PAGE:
LA Times: One sheriff's deputy shot himself in the leg while pulling out his gun to confront a suspect. Another accidentally fired a bullet in a restroom stall. A third deputy stumbled over a stroller in a closet as he was searching for a suspect, squeezing off a round that went through a wall and lodged in a piece of furniture in the next room. Accidental gunshots by Los Angeles County sheriff's deputies have more than doubled in two years, endangering bystanders and occasionally [read more]
As a direct result of Cooley’s stunt, Georgia Democrat Hank Johnson has now proposed a federal law to ban both open and concealed carry in airports … Thankfully, is is very unlikely that Johnson will amass enough support to make this bill viable.
Sadly, we’re now having to devote energies on defense to explain why Johnson’s proposed bill really isn’t “common sense.” It’s a prospect made all the more difficult because your average citizen isn’t going to be able to grasp why a mentally healthy person might want or need to walk into an airport with AR-15 with a drum magazine inserted to see someone off at the airport, unless that airport is in Afghanistan.
When gun rights activists and pro-gun lawmakers have to deal with distracting, grandstanding behavior like Cooley’s, it takes away time we could better spend attempting to pass other pro-gun laws, or dismantle gun control laws already on the books.
Jim Cooley’s fifteen-minute stunt did nothing to help the gun rights movement, and gave gun control supporters ammunition that they will reuse again and again for years to come to portray gun owners as extreme, paranoid, and out of touch with the American mainstream.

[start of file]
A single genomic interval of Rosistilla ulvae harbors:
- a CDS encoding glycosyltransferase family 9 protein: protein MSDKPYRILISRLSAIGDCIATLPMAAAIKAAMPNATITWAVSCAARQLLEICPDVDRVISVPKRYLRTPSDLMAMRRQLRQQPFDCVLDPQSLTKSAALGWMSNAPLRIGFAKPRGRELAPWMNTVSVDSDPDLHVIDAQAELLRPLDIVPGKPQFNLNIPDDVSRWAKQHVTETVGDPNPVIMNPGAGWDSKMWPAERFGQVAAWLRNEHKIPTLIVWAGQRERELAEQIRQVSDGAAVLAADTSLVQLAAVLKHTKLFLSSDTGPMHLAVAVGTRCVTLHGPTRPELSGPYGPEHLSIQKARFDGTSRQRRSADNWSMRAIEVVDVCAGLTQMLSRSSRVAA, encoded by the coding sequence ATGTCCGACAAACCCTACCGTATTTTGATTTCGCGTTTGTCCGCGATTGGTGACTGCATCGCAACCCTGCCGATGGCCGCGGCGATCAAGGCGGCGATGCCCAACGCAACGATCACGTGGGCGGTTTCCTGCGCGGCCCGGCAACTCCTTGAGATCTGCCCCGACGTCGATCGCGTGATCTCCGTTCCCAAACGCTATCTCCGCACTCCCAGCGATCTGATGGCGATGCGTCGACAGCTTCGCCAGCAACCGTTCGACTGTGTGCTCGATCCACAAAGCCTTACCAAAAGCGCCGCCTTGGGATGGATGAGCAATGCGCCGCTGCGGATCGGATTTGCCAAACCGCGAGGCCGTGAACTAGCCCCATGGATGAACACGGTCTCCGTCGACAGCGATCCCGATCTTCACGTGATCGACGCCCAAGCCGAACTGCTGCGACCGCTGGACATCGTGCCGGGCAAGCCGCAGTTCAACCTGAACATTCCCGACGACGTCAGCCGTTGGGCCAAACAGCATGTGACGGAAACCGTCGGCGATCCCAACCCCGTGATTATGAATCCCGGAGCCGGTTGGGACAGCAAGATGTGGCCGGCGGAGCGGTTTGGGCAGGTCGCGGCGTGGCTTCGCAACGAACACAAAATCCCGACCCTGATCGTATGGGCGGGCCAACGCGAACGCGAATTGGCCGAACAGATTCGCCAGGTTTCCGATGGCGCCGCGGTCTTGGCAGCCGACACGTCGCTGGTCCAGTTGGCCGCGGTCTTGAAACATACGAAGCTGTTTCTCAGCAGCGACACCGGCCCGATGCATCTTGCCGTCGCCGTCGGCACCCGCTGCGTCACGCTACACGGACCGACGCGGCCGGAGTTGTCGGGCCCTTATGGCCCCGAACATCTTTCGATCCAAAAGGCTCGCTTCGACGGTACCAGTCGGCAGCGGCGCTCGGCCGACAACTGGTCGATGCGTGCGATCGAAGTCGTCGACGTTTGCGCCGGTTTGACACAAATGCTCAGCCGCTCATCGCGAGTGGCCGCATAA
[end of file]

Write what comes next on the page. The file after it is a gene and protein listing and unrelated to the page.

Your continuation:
That’s not helping us, and never will.
I’m not even close … no, let me find a better way to say this … I am literally light years from understanding Bob’s argument. If I were to lay it out syllogistically, it may look something like this.
- We currently have rights understood to be so by the authorities and people, one of which is open carry of both long guns and handguns.
- Exercising that right may invoke the disapprobation of the lawmakers.
- The lawmakers may remove their written approval.
- If they remove their written approval, we can’t exercise that right.
But of course the problem is that if we could never exercise the right without recognition of it being removed, recognition of it was a phantom to begin with. It doesn’t work for me to say that perhaps he should have carried a handgun openly, because the same person could have gotten offended at the handgun, which the media surely would have called a “high caliber high magazine clip assault handgun.” It would effect the same end for the collectivists. If they are offended at long guns, they will be offended at handguns.
Now, if Bob’s real concern is that he believes we are ostracizing ourselves, then he is lobbying for the wrong thing. He should be lobbying for a new law prohibiting open carry.
So completely aside from the issue of whether you concur with what this person did (i.e., carry of an AR-15 in an airport) or even agree with open carry, Bob’s argument makes absolutely no sense to me. I don’t understand why he is in a fit and why he presented the argument the way he did. Again, if he believes there is no reason to open carry and he wants folks behave differently, he can lobby for a law and we can evaluate his argument on its merits.